Designer's glass sailing yacht concept Salt breaks the mould

13 March 2015

Designer Lujac Desautel has unveiled an unusual 55 metre sailing superyacht concept called Salt, with glass facades and hull sections that fold down to create luxurious water-level patios around the boat.

With the two swimming platforms lowered on both sides of the yacht, Salt’s beam is doubled from 11 metres to 21 metres. Lucaj Desautel compares this to the beam of Hemisphere, the world’s largest privately owned catamaran, which has a beam of 16.6 metres.

Salt’s central living space, essentially a large oblong area with glass facades, is inspired by the celebrated Glass House designed and lived in by modernist architect Philip Johnson in Connecticut in the 1950s. Desautel’s version of the Glass House is cradled between Salt’s two masts. The hull sections on both sides of the glass structure are cut away to create unobstructed views of the surrounding sea. In turn, the walls of the glass structure can slide open, creating a wonderful al fresco space with stairs running up to the fore and aft decks and down to both sides of the yacht.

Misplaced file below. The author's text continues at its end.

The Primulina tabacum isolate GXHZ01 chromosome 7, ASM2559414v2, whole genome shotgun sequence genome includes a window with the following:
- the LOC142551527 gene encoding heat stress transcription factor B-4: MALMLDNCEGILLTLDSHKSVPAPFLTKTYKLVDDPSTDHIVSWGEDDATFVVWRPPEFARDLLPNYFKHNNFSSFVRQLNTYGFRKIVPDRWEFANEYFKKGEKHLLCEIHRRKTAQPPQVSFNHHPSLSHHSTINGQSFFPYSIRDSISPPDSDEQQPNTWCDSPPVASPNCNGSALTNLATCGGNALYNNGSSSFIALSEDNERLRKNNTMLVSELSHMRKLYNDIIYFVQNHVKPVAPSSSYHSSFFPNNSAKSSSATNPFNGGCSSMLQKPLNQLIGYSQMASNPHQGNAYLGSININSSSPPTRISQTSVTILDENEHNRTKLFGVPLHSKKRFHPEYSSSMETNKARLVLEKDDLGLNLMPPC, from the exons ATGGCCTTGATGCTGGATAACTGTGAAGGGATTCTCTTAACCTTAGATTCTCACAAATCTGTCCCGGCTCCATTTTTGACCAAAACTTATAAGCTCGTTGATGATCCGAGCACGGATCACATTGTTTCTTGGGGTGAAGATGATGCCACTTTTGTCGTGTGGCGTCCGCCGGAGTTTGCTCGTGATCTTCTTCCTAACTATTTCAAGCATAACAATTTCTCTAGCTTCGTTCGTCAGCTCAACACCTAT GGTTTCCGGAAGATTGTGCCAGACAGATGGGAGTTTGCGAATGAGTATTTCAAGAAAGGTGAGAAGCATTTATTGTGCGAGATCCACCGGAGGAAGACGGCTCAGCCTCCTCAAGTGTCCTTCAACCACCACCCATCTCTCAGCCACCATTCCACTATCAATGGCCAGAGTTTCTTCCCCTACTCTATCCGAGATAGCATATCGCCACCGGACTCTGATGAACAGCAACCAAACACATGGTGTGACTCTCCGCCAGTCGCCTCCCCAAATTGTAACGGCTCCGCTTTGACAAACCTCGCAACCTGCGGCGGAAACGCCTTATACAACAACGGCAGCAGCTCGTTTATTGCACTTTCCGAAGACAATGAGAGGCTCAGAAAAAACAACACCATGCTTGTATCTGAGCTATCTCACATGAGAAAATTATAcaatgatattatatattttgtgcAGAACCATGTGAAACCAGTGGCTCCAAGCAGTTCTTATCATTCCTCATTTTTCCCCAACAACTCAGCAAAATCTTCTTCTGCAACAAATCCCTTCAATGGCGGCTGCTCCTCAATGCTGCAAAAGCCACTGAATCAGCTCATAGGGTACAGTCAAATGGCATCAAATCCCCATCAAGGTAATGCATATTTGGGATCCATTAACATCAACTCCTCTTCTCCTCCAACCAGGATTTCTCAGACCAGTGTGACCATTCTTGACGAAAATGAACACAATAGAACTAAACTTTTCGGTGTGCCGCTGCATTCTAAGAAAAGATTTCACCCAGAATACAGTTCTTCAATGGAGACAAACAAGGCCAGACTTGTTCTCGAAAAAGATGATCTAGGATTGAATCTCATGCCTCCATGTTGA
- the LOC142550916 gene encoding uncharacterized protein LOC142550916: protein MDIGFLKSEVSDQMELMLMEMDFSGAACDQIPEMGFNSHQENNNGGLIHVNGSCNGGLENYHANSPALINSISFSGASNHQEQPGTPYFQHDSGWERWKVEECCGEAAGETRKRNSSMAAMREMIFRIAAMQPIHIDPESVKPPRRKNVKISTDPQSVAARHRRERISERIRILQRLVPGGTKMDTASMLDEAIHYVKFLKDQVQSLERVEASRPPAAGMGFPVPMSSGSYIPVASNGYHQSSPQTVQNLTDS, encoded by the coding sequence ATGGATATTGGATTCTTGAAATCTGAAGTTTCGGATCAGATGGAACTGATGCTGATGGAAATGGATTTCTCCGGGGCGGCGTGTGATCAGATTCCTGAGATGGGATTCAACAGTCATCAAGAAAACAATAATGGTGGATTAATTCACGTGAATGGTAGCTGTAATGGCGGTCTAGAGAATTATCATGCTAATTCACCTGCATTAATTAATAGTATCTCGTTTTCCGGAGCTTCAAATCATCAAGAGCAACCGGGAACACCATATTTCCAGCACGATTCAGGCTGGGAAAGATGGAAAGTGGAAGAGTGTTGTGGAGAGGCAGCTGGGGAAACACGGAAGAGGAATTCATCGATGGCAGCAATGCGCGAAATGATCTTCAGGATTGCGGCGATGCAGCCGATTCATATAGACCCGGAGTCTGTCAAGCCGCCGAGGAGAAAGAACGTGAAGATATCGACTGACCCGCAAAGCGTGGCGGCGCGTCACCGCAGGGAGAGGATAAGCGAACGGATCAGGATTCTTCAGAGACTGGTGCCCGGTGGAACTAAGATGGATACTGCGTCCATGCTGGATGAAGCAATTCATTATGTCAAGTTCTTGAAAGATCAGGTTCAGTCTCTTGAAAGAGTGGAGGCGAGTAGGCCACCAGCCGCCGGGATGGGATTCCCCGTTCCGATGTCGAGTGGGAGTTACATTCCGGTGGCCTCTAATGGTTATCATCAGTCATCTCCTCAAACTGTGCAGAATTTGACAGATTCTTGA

Even the stairs take inspiration from classic design and Desautel namechecks the extraordinary stepwell of Chand Baori near Bandikui, Rajasthan. The historically important site was built between 800 and 900AD and features a series of carved stone steps down the side of a huge well, to enable people to reach the water level, however high or low it was. “The world is a laboratory of ideas that can be borrowed,” the designer says on his website.

In the sail plan, too, the designer looks to history for inspiration, this time turning to Japan in the 16th and 17th centuries. The red-seal ships, so-called because they carried a sealed permit from Japan’s ruler allowing them to engage in foreign trade, were ketch riggers utilising square sails. The Salt concept is a ketch that utilises fully battened wing-style square sails on its twin masts. With two stays forward of the mast, this gives the option, including a kite, of flying five sails in all when off the wind.

Inside, guests will be accommodated in five cabins. There will also be three dining rooms, a 300 square metre swimming pool and room for two tenders on the foredeck. Lucaj Desautel hails from Oregon and is now based in San Francisco, California. He was nominated for the 2014 Boat International Young Designer of the Year award.

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